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I have a problem with sudo. Every time when I trying to use sudo I got this problem:

sudo: unable to resolve host ubuntu-server

My /etc/hosts file:       localhost       ubuntu-server

# The following lines are desirable for IPv6 capable hosts

::1     ip6-localhost ip6-loopback
fe00::0 ip6-localnet
ff00::0 ip6-mcastprefix
ff02::1 ip6-allnodes
FF02::2 ip6-allrouters

/etc/hostname gives:


I think there is some other setting that causes the unable to resole host, but I cannot find these.

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Compare content of your /etc/hostname with the second line of /etc/hosts. Are there any special characters not printed out? –  user279434 May 8 '14 at 14:13

2 Answers 2

Edit the /etc/hosts, you have a typo is not loopback, change it to, save and reboot.

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This is the default configuration with Vagrant precise32. It uses on that line... are you sure this is wrong? It was working fine until I tried changing my hostname away from the default. –  Mark Mar 1 '14 at 2:42
-1 This answer is incorrect. bugs.launchpad.net/ubuntu/+source/rescue/+bug/19553/comments/9 kind of explains this. is a common placeholder for when you don't want to, or cannot, use They both ultimately resolve to the local loopback interface (as does anything in the reserved netblock). –  tripleee Jul 25 '14 at 4:21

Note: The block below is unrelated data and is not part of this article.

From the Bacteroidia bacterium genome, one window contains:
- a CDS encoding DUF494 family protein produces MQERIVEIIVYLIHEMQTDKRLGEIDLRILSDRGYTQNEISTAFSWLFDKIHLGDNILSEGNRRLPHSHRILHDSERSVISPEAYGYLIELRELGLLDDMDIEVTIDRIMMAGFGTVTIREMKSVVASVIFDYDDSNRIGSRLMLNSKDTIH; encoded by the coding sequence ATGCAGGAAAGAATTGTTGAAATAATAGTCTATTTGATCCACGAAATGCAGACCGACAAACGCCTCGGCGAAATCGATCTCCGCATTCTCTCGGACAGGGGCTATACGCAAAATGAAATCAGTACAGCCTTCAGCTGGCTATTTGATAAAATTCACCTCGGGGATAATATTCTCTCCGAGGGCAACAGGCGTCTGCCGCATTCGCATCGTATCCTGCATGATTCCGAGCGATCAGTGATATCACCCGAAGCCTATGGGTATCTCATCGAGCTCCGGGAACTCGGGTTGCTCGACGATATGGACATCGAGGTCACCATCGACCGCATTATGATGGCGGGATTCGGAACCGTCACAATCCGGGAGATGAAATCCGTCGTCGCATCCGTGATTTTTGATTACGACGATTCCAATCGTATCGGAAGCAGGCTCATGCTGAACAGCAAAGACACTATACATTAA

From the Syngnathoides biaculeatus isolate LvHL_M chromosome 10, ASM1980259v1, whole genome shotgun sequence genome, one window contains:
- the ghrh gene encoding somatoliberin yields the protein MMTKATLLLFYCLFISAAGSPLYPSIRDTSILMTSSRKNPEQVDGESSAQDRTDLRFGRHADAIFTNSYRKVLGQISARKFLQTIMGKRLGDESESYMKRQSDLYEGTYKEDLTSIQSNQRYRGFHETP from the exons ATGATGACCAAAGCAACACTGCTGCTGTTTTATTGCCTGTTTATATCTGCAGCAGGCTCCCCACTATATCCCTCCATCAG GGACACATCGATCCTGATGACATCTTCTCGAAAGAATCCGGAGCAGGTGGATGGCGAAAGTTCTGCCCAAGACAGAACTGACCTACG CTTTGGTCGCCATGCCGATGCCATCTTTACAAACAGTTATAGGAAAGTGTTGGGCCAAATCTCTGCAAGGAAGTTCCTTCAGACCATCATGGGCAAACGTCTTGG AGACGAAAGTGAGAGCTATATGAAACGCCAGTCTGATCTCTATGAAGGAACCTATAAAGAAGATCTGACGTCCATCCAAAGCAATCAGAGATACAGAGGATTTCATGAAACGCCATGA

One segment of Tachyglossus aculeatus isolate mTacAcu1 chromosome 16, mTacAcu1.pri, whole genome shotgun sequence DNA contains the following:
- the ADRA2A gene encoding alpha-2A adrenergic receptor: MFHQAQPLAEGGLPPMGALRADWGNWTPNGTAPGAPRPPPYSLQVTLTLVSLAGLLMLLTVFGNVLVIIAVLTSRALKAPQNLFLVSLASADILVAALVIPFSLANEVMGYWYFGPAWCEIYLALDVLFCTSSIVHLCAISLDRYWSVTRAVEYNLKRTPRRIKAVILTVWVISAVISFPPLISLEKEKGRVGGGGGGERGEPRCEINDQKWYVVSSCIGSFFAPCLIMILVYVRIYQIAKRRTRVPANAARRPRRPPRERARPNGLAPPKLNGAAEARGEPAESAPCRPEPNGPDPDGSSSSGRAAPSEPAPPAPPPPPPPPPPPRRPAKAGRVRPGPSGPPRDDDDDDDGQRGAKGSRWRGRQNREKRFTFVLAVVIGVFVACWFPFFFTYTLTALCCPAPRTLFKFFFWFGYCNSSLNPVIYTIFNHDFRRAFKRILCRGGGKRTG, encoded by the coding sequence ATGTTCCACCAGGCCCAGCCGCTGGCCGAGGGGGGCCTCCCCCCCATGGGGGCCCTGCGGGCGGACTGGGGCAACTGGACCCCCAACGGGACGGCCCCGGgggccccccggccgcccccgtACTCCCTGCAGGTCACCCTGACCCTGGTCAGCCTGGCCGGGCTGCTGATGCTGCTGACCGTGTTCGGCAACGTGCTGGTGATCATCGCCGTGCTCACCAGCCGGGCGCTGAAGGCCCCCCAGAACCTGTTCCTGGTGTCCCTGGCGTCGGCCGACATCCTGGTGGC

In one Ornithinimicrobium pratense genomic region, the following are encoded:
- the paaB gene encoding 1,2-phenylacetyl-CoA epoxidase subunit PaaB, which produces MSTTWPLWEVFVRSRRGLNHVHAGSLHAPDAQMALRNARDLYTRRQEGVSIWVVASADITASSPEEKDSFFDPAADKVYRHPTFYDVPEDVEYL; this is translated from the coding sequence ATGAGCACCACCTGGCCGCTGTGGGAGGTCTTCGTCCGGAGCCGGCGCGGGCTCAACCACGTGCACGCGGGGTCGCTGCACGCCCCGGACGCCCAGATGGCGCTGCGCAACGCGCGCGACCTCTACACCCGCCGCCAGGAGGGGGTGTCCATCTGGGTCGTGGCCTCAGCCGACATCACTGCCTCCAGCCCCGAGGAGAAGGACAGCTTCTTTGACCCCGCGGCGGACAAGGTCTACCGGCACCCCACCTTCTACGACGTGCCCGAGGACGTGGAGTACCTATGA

This may mean your DNS lookups are broken.

Your /etc/hosts file looks fine. You want it too look like this:       localhost       ubuntu-server

But there are several legitimate variants.

Make sure you have a matching hostname in /etc/hostname .

Check /etc/resolv.conf to see if you have working name servers defined.

See if you can resolve any hostnames. Does nslookup google.com work ? If not, your DNS lookup is failing, either due to configuration or a network or firewall problem (possibly at a point beyond what you have control of with your server).

In my experience, sudo will eventually ask you for you password, and grant you elevated privileges, after domain lookup times out.

Try manually adding the correct DNS name servers to /etc/resolv.conf.

In a pinch, you can use public servers. Here's what the file looks like using Google DNS servers:

/etc# cat resolv.conf
nameserver 2001:4860:4860::8888
nameserver 2001:4860:4860::8844
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protected by Community Jul 23 '14 at 21:47

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